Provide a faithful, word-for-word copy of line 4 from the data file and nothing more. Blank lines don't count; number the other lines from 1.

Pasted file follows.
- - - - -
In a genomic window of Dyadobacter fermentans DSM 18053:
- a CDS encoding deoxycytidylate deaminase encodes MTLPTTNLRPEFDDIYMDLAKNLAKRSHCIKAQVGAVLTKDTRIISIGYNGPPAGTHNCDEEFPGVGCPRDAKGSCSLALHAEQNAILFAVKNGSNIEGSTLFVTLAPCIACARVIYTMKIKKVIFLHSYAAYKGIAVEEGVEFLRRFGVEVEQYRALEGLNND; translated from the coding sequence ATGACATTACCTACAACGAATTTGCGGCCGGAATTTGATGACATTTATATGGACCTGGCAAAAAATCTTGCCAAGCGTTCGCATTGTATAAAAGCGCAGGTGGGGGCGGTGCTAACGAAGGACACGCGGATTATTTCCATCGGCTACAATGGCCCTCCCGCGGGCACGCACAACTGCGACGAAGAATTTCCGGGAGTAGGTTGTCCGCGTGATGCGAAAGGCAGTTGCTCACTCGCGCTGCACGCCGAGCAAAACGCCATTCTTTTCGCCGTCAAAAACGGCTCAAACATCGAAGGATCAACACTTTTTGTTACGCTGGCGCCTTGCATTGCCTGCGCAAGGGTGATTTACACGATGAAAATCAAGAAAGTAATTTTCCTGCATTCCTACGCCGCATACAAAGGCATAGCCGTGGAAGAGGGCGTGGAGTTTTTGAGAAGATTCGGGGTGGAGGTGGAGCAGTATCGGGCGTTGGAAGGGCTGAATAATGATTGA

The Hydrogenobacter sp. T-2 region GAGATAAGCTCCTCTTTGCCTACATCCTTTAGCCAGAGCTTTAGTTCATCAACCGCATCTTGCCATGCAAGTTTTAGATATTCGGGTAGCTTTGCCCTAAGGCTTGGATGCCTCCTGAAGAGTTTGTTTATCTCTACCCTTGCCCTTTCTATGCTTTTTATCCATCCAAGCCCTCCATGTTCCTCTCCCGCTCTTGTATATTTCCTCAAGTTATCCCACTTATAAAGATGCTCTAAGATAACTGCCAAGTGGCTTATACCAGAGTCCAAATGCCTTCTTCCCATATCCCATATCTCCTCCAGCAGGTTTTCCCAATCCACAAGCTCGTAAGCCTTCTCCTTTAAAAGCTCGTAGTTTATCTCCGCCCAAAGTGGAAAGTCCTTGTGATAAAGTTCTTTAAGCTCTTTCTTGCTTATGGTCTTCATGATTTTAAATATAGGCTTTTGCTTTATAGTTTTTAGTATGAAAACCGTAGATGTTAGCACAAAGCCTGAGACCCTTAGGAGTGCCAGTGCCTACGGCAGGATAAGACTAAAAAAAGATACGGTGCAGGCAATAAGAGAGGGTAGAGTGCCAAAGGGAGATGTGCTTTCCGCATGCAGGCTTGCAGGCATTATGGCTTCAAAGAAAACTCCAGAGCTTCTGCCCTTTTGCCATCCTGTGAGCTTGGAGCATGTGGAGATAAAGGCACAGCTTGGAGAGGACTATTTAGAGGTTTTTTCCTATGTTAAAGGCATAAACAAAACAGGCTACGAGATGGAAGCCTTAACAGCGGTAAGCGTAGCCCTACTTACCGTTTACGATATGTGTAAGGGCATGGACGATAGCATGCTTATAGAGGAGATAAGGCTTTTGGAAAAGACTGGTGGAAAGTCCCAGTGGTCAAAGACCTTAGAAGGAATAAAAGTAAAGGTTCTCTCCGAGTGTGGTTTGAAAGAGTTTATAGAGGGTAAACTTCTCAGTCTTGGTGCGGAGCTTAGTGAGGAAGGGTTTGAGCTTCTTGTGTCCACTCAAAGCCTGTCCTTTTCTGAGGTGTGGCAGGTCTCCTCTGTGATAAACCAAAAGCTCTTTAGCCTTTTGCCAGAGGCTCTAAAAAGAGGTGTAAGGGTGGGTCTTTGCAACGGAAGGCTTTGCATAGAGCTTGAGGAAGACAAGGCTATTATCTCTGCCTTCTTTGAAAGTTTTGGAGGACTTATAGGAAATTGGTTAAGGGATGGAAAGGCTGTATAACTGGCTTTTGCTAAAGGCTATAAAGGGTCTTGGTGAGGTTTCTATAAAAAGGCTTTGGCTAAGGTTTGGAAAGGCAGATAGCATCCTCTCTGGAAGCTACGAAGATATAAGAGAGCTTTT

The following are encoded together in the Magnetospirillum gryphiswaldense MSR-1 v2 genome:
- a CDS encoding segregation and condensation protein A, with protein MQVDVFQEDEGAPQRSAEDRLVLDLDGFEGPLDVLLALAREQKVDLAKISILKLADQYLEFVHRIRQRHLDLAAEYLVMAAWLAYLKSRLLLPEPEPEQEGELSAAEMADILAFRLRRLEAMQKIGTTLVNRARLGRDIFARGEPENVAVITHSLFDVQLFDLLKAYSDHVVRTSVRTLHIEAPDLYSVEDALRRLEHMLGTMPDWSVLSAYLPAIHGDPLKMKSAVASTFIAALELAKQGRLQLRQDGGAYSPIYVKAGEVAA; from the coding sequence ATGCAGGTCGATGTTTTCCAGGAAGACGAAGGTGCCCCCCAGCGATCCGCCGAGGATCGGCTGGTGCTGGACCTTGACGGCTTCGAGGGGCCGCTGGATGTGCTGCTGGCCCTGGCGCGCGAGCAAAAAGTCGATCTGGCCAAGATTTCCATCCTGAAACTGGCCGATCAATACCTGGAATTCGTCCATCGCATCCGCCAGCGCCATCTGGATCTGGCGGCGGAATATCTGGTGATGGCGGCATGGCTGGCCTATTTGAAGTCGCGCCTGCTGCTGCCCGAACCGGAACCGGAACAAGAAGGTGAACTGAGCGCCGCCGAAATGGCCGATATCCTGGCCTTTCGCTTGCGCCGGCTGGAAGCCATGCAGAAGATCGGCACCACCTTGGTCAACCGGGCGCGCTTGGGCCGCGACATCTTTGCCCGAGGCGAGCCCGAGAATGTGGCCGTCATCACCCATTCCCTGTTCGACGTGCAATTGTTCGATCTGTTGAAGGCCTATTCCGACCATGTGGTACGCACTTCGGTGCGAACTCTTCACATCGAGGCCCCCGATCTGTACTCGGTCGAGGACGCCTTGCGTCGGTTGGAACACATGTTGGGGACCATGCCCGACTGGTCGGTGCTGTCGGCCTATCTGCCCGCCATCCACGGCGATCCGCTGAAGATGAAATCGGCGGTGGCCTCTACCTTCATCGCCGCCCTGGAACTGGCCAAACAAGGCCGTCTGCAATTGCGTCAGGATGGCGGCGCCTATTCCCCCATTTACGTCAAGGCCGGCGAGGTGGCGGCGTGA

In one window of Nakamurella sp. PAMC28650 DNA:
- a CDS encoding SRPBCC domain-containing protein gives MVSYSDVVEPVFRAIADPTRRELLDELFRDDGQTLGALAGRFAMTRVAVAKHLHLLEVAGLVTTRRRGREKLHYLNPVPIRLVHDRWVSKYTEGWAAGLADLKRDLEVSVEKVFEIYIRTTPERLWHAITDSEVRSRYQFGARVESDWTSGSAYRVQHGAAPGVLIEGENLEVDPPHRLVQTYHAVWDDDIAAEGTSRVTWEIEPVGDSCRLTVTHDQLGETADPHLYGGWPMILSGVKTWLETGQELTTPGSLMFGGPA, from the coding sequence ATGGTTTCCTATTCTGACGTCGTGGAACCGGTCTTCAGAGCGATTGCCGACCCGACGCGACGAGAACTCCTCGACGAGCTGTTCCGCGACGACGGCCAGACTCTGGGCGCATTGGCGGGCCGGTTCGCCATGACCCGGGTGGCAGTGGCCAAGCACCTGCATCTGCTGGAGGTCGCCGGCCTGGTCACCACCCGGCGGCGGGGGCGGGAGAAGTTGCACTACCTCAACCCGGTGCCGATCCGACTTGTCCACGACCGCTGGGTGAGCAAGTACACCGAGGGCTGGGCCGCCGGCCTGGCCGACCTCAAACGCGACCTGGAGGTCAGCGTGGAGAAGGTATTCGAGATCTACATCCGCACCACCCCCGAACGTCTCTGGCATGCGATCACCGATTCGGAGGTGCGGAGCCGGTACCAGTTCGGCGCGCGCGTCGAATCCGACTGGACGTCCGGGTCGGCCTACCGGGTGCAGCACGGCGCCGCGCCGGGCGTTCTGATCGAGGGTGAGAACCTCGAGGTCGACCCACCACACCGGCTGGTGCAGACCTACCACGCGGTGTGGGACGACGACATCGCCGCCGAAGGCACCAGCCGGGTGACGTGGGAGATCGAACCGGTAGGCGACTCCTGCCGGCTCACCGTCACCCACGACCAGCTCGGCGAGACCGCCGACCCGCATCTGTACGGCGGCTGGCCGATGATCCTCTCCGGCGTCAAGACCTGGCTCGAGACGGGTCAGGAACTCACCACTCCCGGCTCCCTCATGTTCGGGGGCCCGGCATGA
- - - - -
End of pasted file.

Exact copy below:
The following are encoded together in the Magnetospirillum gryphiswaldense MSR-1 v2 genome: